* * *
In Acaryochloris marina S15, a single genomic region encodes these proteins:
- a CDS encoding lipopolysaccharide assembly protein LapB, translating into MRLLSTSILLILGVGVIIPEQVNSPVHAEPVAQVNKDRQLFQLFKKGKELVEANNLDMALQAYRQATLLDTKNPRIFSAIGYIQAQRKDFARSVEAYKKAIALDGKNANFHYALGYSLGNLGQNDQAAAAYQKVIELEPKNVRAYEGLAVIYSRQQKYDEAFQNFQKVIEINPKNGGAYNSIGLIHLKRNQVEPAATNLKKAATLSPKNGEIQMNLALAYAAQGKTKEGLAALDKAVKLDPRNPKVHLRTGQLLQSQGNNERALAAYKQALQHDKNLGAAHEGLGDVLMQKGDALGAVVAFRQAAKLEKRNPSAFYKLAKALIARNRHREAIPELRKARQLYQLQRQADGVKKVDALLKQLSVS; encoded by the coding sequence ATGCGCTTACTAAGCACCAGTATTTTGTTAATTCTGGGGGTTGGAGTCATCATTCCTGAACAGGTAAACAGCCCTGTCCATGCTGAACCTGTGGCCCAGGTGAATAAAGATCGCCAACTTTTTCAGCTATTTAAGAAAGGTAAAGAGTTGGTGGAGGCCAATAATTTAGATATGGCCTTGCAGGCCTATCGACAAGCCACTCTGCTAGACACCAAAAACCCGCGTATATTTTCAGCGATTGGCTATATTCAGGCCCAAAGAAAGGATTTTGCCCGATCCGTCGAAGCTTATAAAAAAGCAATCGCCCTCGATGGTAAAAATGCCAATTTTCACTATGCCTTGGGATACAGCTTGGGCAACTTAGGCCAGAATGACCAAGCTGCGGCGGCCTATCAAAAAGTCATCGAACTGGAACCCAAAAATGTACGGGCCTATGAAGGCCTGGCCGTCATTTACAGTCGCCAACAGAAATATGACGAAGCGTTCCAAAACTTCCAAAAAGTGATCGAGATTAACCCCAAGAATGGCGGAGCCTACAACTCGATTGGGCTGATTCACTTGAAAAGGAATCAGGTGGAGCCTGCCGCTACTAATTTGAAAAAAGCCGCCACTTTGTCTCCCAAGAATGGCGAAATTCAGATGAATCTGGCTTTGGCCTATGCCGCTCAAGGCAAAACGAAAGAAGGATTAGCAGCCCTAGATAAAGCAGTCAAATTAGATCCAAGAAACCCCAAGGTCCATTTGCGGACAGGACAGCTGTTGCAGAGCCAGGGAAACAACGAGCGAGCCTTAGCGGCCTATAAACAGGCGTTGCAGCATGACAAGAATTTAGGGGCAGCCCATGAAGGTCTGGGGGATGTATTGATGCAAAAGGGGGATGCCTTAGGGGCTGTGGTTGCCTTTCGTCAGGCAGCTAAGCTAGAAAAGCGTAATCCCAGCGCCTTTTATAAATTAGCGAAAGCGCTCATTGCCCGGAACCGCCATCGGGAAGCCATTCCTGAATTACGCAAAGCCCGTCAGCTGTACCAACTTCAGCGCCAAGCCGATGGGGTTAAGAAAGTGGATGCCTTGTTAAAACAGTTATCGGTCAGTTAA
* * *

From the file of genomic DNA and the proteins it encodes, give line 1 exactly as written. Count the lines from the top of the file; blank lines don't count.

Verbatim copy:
In Acaryochloris marina S15, a single genomic region encodes these proteins: